Depot Doings: Talladega, AL / Foley, AL / Athens, AL / Montgomery, AL / Guntersville, AL

Featured L&N Railway depots this month are those in Alabama:

The L&N depot at Talladega, Alabama was built in 1906. It stayed an active station until the early 1970’s. After the railroad vacated the building it was restored and now serves as headquarters for the Talladega Chamber of Commerce.

The L&N depot at Foley, Alabama was built in 1905. It burned to the ground three years later and was replaced by the current station, which remained in service until 1971 when the L&N discontinued service to Foley. At this time the depot was moved to Magnolia Springs where it was used as a warehouse until 1991. The depot was then moved back to its original location site and now houses the Foley Alabama Railroad Museum.

The L&N Freight Depot in Athens, Alabama was built in 1928. It has been restored and now houses the Limestone County Archives and the Alabama Veterans Museum and Archives.

The L&N Union Station in Montgomery, Alabama opened in 1898. It remained in operation until 1979. After some years the station was restored, giving the viewer a sense of how it looked when it first opened. The center core of the building is occupied by the Montgomery’s Visitor Center.

The L&N depot at Guntersville, Alabama was originally built by the NC&StL Railway in 1892. The depot has been restored and now houses a museum.

Images courtesy of Dale Burns.


Rock on Trains © 2019, Tom Rock + T.D.R. Productions.  All rights reserved.  Unauthorized use and/or duplication of this material without express and written permission from Tom Rock is strictly prohibited.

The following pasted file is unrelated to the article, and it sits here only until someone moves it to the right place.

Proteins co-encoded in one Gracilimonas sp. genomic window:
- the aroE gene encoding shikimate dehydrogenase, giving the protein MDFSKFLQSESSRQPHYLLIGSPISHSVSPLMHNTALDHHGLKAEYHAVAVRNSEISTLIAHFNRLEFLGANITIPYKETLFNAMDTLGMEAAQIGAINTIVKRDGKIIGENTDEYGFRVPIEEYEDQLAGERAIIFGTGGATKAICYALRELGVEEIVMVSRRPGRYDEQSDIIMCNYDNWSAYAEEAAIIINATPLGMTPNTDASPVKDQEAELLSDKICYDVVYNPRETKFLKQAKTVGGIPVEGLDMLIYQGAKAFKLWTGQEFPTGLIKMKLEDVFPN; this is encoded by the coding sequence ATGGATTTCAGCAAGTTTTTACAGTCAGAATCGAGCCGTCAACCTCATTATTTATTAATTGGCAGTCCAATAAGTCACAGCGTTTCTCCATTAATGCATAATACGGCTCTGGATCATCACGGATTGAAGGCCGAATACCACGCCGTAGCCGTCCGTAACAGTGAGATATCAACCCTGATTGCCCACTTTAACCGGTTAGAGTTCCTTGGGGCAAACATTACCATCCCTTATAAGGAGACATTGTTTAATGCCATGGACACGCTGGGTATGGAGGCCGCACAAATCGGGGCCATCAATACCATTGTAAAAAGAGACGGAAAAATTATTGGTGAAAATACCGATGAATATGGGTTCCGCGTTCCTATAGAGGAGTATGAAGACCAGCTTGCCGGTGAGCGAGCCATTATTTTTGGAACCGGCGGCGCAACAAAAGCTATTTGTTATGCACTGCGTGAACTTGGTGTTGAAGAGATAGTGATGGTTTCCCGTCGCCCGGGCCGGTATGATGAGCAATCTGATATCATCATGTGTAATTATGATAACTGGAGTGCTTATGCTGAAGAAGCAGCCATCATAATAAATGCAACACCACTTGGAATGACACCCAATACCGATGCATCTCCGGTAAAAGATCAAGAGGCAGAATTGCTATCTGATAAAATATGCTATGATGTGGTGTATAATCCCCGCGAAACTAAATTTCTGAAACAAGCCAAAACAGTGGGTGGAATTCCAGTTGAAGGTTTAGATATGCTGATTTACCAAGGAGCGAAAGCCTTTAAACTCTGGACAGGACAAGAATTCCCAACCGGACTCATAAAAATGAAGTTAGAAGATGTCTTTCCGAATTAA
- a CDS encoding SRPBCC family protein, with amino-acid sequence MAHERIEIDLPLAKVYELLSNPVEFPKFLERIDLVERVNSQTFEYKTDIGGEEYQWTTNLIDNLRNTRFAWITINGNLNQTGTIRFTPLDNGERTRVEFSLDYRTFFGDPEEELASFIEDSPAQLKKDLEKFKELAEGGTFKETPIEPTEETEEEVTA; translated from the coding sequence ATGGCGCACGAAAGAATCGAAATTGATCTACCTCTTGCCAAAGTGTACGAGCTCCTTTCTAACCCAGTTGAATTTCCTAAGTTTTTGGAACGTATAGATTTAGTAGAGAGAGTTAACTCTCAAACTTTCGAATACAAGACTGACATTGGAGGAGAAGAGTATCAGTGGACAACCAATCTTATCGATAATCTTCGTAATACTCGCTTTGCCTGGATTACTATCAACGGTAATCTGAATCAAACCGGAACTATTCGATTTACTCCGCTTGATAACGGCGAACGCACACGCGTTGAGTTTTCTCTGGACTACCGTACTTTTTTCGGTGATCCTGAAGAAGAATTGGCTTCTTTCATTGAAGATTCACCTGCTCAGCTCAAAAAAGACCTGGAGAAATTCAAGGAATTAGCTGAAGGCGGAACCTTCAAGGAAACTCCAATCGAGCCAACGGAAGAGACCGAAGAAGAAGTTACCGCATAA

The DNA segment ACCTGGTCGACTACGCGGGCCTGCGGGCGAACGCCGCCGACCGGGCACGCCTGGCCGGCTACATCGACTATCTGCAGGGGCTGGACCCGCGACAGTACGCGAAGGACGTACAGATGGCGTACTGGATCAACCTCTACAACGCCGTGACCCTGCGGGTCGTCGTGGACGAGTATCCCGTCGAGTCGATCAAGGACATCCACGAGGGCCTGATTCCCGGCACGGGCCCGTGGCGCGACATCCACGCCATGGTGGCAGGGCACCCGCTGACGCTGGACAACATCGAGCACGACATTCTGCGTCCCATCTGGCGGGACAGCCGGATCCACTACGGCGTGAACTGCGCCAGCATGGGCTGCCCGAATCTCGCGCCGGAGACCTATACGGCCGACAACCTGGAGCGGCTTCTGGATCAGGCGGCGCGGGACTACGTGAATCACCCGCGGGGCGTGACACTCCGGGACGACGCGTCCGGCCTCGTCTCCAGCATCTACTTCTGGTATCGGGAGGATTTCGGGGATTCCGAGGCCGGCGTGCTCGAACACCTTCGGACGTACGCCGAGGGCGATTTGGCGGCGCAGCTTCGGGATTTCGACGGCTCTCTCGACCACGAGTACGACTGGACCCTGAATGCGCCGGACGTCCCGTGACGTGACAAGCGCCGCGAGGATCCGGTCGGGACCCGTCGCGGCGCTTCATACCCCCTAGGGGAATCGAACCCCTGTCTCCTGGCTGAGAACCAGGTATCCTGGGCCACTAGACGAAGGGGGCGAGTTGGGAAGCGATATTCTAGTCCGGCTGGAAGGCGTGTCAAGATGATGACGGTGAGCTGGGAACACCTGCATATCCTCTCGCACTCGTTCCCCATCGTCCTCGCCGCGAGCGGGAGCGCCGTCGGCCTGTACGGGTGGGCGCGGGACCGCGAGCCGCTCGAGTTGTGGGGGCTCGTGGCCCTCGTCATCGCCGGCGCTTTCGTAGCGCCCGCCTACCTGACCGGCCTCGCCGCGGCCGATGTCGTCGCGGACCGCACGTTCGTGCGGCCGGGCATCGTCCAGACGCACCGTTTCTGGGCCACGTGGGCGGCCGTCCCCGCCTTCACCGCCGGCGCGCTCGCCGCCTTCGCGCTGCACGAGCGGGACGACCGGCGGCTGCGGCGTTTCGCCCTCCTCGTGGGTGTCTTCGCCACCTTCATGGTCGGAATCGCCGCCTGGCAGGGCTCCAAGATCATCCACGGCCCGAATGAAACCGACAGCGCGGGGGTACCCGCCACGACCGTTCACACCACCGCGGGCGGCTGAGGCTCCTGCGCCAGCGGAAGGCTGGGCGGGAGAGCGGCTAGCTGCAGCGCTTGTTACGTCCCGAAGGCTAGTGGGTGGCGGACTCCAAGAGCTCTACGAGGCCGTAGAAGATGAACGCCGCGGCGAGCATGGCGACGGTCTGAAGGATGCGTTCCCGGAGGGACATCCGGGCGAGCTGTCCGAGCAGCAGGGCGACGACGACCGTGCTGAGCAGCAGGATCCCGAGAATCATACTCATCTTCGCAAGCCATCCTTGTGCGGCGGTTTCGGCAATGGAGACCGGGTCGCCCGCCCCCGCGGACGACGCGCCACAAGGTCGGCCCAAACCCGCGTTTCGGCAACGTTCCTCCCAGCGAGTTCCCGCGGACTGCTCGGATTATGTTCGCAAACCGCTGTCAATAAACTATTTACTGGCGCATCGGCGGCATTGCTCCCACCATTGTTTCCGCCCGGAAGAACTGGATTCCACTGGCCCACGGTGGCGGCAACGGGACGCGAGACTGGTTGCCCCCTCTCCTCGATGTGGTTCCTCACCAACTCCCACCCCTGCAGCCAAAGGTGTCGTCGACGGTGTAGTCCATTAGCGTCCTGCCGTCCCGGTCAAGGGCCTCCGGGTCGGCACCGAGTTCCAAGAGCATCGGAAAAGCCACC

Depot Doings: Athens, TN / Bryson City, NC / Charleston, TN / Danville, KY / Lexington, KY / Niota, TN / Oliver Springs, TN / Sweetwater, TN

Featured Southern Railway depots on the blog this month are those in Kentucky, North Carolina, and Tennessee:

  • Sou Rwy Depot – Athens, TN – 1978
  • Sou Rwy Depot – Bryson City, NC – 1978
  • Sou Rwy Depot – Charleston, TN – 1978
  • Sou Rwy Depot – Danville, KY – 1980
  • Sou Rwy Depot – Lexington, KY – 1980
  • Sou Rwy Depot – Niota, TN – 1978
  • Sou Rwy Depot – Oliver Springs, TN – 1980
  • Sou Rwy Depot – Sweetwater, TN – 1981

All photos courtesy of Tom Rock.


Rock on Trains © 2019, Tom Rock + T.D.R. Productions. All rights reserved. Unauthorized use and/or duplication of this material without express and written permission from Tom Rock is strictly prohibited.

Depot Doings: Talladega, AL / Foley, AL / Athens, AL / Montgomery, AL / Guntersville, AL / Mobile, AL

The featured depots for March include the L&N Railway at Talladega, AL; Foley, AL; Athens, AL; Montgomery, AL; and Guntersville, AL; and the GM&O Railway at Mobile, AL.

The L&N depot at Talladega, Alabama was built in 1906. It stayed an active station until the early 1970’s. After the railroad vacated the building it was restored and now serves as headquarters for the Talladega Chamber of Commerce.

The L&N depot at Foley, Alabama was built in 1905. It burned to the ground three years later and was replaced by the current station, which remained in service until 1971 when the L&N discontinued service to Foley. At this time the depot was moved to Magnolia Springs where it was used as a warehouse until 1991. The depot was then moved back to its original location site and now houses the Foley Alabama Railroad Museum.

The L&N Freight Depot in Athens, Alabama was built in 1928. It has been restored and now houses the Limestone County Archives and the Alabama Veterans Museum and Archives.

The L&N Union Station in Montgomery, Alabama opened in 1898. It remained in operation until 1979. After some years the station was restored, giving the viewer a sense of how it looked when it first opened. The center core of the building is occupied by the Montgomery’s Visitor Center.

The L&N depot at Guntersville, Alabama was originally built by the NC&StL Railway in 1892. The depot has been restored and now houses a museum.

The GM&O depot at Mobile, Alabama was constructed in 1905-1906 by the Mobile & Ohio Rwy. The Gulf, Mobile & Ohio Railroad (Successor to the Mobile & Ohio) remained in the building until 1986. After being vacant for years it was purchased by the City of Mobile and restored. It currently is the headquarters for the Metro Transit Authority, the local bus company.

Images courtesy of Dale Burns (alabamarailpics.com).


Rock on Trains © 2013, Tom Rock + T.D.R. Productions.  All rights reserved.  Unauthorized use and/or duplication of this material without express and written permission from Tom Rock is strictly prohibited.